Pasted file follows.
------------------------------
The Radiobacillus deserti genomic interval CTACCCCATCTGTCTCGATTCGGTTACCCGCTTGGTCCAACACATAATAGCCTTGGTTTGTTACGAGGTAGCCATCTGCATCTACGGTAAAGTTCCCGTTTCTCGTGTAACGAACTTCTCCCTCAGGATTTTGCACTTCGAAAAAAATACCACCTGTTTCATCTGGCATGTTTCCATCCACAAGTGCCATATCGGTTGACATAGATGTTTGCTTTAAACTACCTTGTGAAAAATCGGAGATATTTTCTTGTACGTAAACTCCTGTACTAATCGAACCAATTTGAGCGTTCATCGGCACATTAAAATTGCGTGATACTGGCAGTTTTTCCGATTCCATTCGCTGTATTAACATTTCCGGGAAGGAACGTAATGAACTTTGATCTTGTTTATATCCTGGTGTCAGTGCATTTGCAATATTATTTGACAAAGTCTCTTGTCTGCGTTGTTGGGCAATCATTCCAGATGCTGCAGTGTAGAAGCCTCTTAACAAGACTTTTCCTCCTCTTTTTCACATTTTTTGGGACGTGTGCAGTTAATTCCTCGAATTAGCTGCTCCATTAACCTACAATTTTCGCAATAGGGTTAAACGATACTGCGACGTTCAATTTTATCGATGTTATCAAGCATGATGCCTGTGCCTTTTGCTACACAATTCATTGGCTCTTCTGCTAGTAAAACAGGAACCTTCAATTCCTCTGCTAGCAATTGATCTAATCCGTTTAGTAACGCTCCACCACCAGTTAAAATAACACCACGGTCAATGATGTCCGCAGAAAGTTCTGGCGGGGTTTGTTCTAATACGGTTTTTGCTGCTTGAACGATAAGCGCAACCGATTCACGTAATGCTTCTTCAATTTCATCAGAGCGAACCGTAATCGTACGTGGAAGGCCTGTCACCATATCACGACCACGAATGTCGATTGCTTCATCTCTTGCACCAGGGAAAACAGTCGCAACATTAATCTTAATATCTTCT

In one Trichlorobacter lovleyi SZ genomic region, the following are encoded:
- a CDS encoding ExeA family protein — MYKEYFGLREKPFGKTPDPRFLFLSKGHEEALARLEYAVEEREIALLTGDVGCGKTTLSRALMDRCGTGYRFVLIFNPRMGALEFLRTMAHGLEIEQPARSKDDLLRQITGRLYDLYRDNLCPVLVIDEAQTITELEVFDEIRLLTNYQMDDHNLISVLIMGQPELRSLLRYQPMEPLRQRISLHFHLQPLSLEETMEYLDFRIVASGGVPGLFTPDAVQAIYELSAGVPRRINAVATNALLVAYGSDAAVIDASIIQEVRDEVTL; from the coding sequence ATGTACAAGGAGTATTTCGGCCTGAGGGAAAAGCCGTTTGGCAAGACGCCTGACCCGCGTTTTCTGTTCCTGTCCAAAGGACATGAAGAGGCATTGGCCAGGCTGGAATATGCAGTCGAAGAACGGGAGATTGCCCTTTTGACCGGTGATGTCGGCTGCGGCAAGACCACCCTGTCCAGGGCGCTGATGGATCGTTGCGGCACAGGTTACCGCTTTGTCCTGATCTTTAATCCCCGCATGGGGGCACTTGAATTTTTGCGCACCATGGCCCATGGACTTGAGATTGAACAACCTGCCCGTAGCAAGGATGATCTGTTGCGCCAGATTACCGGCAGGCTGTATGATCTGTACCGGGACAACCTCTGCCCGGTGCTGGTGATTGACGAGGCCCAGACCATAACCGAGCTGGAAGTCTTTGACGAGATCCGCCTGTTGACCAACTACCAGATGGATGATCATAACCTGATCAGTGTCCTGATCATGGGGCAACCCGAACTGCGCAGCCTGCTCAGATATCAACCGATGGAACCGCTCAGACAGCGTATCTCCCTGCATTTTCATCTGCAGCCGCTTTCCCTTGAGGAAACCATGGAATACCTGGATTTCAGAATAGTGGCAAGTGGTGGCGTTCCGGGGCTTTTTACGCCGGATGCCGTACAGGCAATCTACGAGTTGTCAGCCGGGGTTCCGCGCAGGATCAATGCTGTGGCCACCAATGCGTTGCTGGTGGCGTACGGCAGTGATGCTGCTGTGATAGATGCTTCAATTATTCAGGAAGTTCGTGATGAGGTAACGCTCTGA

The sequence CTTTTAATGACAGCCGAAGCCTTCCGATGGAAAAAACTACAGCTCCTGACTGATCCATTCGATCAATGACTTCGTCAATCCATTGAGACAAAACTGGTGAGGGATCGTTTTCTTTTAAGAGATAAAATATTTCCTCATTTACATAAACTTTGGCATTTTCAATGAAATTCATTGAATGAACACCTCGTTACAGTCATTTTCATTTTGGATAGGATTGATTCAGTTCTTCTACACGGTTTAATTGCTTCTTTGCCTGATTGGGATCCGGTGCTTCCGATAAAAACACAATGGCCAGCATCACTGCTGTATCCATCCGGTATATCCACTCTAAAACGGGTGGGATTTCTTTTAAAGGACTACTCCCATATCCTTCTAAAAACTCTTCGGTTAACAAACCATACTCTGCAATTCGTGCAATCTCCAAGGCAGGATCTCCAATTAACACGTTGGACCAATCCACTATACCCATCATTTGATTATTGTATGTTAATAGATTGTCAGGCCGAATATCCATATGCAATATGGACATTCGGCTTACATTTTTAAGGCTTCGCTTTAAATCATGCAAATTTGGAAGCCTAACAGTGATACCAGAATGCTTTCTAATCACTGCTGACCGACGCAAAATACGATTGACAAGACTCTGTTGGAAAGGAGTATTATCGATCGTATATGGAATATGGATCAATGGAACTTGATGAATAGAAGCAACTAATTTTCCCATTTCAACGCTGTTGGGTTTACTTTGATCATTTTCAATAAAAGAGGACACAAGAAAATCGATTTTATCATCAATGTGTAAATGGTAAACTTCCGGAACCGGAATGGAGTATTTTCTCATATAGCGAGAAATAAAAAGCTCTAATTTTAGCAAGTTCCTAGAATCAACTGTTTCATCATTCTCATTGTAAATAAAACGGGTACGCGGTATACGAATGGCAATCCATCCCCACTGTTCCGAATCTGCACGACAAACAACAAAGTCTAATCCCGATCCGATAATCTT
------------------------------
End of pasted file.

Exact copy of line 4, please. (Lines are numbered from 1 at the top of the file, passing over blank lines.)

The sequence CTTTTAATGACAGCCGAAGCCTTCCGATGGAAAAAACTACAGCTCCTGACTGATCCATTCGATCAATGACTTCGTCAATCCATTGAGACAAAACTGGTGAGGGATCGTTTTCTTTTAAGAGATAAAATATTTCCTCATTTACATAAACTTTGGCATTTTCAATGAAATTCATTGAATGAACACCTCGTTACAGTCATTTTCATTTTGGATAGGATTGATTCAGTTCTTCTACACGGTTTAATTGCTTCTTTGCCTGATTGGGATCCGGTGCTTCCGATAAAAACACAATGGCCAGCATCACTGCTGTATCCATCCGGTATATCCACTCTAAAACGGGTGGGATTTCTTTTAAAGGACTACTCCCATATCCTTCTAAAAACTCTTCGGTTAACAAACCATACTCTGCAATTCGTGCAATCTCCAAGGCAGGATCTCCAATTAACACGTTGGACCAATCCACTATACCCATCATTTGATTATTGTATGTTAATAGATTGTCAGGCCGAATATCCATATGCAATATGGACATTCGGCTTACATTTTTAAGGCTTCGCTTTAAATCATGCAAATTTGGAAGCCTAACAGTGATACCAGAATGCTTTCTAATCACTGCTGACCGACGCAAAATACGATTGACAAGACTCTGTTGGAAAGGAGTATTATCGATCGTATATGGAATATGGATCAATGGAACTTGATGAATAGAAGCAACTAATTTTCCCATTTCAACGCTGTTGGGTTTACTTTGATCATTTTCAATAAAAGAGGACACAAGAAAATCGATTTTATCATCAATGTGTAAATGGTAAACTTCCGGAACCGGAATGGAGTATTTTCTCATATAGCGAGAAATAAAAAGCTCTAATTTTAGCAAGTTCCTAGAATCAACTGTTTCATCATTCTCATTGTAAATAAAACGGGTACGCGGTATACGAATGGCAATCCATCCCCACTGTTCCGAATCTGCACGACAAACAACAAAGTCTAATCCCGATCCGATAATCTT